Soldering is sometimes avoided in school makerspaces because it seems too technical or perhaps unsafe. But soldering is a way to continue an iterative process of building circuits with more reliability and good visibility into how things are connected.

One of the most important engineering principles when building things with electronics is how reliable your physical and mechanical connections are in your circuit. The thrill of getting a circuit to work can be immediately undone when it fails in mysterious ways because the connections are weak. It also makes troubleshooting circuits more difficult when you constantly have to wonder if the components are even connected, much less doing what you expect.

As a metaphor, the solder builds a bridge at the atomic level for the electrons to walk acrossthose lazy electrons! When your parts are just touching, even if you hold them tightly, there is always a microscopic chasm for electrons to cross, and they won’t do it if they can avoid it. If you are teaching about electricity as movement of electrons, this reinforces your lesson. (Even if you aren’t there yet, you can just say that the electricity won’t jump across empty space, even spaces so small we can’t see them, and leave the atomic stuff for another day.)

There are a number of ways to make a circuit by putting the components in close physical proximitywrapping wires as tightly as you can, tape, sticky copper tape, tightly sewing conductive thread, holding things together with your fingers, binder clips, alligator clips, etc. Those are all good ways to start, because they are immediate and easily changeable. But hopefully you don’t stop therethe next step is to build circuits that are more complex and/or more permanent. Breadboards are good for that, but introduce another way for things to failbad jumper wires, incorrect placement, knocking the parts loose by accident, etc. Anyone who has every tried to use a breadboard on a moving robot can testify that the connections are never permanent. And it’s also a level of abstraction that can confuse a beginner. I believe that soldering is much simpler and easier to learn than breadboarding.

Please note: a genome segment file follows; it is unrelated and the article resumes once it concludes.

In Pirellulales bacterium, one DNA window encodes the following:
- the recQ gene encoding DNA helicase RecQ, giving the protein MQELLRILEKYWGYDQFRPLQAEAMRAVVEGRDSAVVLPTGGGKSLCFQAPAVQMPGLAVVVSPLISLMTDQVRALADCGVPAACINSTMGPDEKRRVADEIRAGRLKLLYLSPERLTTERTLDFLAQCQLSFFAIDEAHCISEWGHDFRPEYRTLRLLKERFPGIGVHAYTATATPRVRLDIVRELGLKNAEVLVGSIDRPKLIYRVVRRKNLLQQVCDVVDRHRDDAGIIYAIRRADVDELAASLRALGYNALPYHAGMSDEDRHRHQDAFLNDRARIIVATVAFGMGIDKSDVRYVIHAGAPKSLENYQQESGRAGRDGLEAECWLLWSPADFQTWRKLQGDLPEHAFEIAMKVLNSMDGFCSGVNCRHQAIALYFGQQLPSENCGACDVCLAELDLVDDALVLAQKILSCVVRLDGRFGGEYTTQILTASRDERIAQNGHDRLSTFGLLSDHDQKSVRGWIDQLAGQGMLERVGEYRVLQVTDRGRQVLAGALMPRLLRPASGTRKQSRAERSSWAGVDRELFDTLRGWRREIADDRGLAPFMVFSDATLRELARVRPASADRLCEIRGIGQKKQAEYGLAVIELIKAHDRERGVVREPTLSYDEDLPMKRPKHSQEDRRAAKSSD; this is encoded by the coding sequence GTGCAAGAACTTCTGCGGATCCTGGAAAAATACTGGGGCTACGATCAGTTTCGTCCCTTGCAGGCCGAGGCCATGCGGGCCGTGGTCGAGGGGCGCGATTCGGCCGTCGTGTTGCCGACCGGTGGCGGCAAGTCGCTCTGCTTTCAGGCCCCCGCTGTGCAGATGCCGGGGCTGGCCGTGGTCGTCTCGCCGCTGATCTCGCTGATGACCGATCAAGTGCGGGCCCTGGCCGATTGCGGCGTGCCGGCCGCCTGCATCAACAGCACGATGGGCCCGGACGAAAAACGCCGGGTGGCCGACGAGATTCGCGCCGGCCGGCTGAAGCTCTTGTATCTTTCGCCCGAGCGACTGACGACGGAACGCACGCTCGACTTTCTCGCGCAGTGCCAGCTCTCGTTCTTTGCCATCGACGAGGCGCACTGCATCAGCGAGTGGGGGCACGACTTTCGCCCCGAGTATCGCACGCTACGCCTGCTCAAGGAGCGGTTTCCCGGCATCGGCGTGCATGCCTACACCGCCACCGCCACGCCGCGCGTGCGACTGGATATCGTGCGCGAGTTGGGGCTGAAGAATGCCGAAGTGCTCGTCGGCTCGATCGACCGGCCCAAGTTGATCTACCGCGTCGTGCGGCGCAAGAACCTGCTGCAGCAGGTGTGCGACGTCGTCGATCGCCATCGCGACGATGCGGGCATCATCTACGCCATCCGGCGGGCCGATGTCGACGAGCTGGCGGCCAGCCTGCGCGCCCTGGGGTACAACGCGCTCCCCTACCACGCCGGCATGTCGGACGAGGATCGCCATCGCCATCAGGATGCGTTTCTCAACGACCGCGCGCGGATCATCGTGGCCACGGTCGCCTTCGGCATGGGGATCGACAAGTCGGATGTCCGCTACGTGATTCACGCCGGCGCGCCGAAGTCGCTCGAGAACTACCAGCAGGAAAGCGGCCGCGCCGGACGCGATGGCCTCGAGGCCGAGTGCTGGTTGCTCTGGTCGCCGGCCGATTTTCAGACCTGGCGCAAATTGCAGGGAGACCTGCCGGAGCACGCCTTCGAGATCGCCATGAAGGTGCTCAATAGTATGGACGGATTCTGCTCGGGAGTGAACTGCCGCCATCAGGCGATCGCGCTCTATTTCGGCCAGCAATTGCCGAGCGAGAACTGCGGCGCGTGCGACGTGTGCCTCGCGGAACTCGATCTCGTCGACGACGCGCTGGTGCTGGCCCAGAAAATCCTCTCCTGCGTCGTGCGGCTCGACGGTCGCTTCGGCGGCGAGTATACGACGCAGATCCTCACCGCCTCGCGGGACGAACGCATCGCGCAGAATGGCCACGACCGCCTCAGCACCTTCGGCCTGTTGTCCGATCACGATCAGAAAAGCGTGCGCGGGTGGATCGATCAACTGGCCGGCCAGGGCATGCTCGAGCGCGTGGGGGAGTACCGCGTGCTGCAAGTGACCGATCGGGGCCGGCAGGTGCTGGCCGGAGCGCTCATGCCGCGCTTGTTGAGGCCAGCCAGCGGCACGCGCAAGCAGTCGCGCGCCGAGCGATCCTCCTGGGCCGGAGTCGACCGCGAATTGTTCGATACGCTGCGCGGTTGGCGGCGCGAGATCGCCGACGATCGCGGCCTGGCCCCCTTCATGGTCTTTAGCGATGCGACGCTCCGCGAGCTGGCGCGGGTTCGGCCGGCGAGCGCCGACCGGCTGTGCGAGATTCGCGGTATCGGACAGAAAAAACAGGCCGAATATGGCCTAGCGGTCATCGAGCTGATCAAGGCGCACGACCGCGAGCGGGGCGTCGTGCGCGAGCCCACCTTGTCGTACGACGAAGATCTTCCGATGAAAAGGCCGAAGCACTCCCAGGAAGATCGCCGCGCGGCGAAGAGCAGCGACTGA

Soldering is a skill that improves with practicethere are ways to make the joins betterand of course you can learn to not burn yourself and others. There are other skills for the teacher to learn and sharekinds of solder, different soldering irons, safety concerns, the mysteries of flux, and the joys of unsoldering. There are lots of good guides and videos available online to get started.

Soldering is useful for simple circuits, even just a few LEDs and wires can be joined quickly for a huge improvement in reliability. It also works for circuits with copper tape and (some) conductive thread (here’s a trick). Soldering does not require a printed circuit board. If you are building fun paper circuits, a simple next step once your circuit is working is to reinforce the places where the LEDs touch the copper tape with a bit of solder. The reward will be a much more reliable project that will last even when it’s taken home or put on display.

Using soldering as a solution to the problem of unreliable circuits teaches students that engineering is a continuing effort to solve the small problems as you make progress toward bigger goals. That means beginners absolutely SHOULD start off WITHOUT soldering so that they actually run into the problem and authentically need a solution.